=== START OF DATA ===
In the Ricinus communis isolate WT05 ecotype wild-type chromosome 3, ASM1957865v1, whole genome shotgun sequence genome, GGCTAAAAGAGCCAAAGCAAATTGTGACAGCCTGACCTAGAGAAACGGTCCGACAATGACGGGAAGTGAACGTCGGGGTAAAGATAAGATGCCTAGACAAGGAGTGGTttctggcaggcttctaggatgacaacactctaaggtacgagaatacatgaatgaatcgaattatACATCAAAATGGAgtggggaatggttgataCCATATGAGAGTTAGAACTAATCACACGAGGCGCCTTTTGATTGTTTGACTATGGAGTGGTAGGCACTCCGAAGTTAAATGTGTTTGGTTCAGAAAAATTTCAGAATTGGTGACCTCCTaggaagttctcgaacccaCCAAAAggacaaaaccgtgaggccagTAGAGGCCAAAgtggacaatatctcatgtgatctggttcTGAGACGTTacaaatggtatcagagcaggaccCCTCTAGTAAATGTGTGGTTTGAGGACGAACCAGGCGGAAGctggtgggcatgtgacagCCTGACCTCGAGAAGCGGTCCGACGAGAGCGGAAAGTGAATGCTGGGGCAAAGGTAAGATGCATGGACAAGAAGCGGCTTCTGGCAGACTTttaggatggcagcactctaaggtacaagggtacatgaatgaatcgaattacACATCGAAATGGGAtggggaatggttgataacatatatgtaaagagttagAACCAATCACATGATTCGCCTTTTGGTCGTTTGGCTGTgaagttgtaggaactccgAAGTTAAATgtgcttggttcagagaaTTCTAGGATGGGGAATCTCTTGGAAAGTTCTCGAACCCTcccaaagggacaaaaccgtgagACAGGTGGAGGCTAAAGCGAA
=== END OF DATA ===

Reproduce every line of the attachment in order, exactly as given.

In the Ricinus communis isolate WT05 ecotype wild-type chromosome 3, ASM1957865v1, whole genome shotgun sequence genome, GGCTAAAAGAGCCAAAGCAAATTGTGACAGCCTGACCTAGAGAAACGGTCCGACAATGACGGGAAGTGAACGTCGGGGTAAAGATAAGATGCCTAGACAAGGAGTGGTttctggcaggcttctaggatgacaacactctaaggtacgagaatacatgaatgaatcgaattatACATCAAAATGGAgtggggaatggttgataCCATATGAGAGTTAGAACTAATCACACGAGGCGCCTTTTGATTGTTTGACTATGGAGTGGTAGGCACTCCGAAGTTAAATGTGTTTGGTTCAGAAAAATTTCAGAATTGGTGACCTCCTaggaagttctcgaacccaCCAAAAggacaaaaccgtgaggccagTAGAGGCCAAAgtggacaatatctcatgtgatctggttcTGAGACGTTacaaatggtatcagagcaggaccCCTCTAGTAAATGTGTGGTTTGAGGACGAACCAGGCGGAAGctggtgggcatgtgacagCCTGACCTCGAGAAGCGGTCCGACGAGAGCGGAAAGTGAATGCTGGGGCAAAGGTAAGATGCATGGACAAGAAGCGGCTTCTGGCAGACTTttaggatggcagcactctaaggtacaagggtacatgaatgaatcgaattacACATCGAAATGGGAtggggaatggttgataacatatatgtaaagagttagAACCAATCACATGATTCGCCTTTTGGTCGTTTGGCTGTgaagttgtaggaactccgAAGTTAAATgtgcttggttcagagaaTTCTAGGATGGGGAATCTCTTGGAAAGTTCTCGAACCCTcccaaagggacaaaaccgtgagACAGGTGGAGGCTAAAGCGAA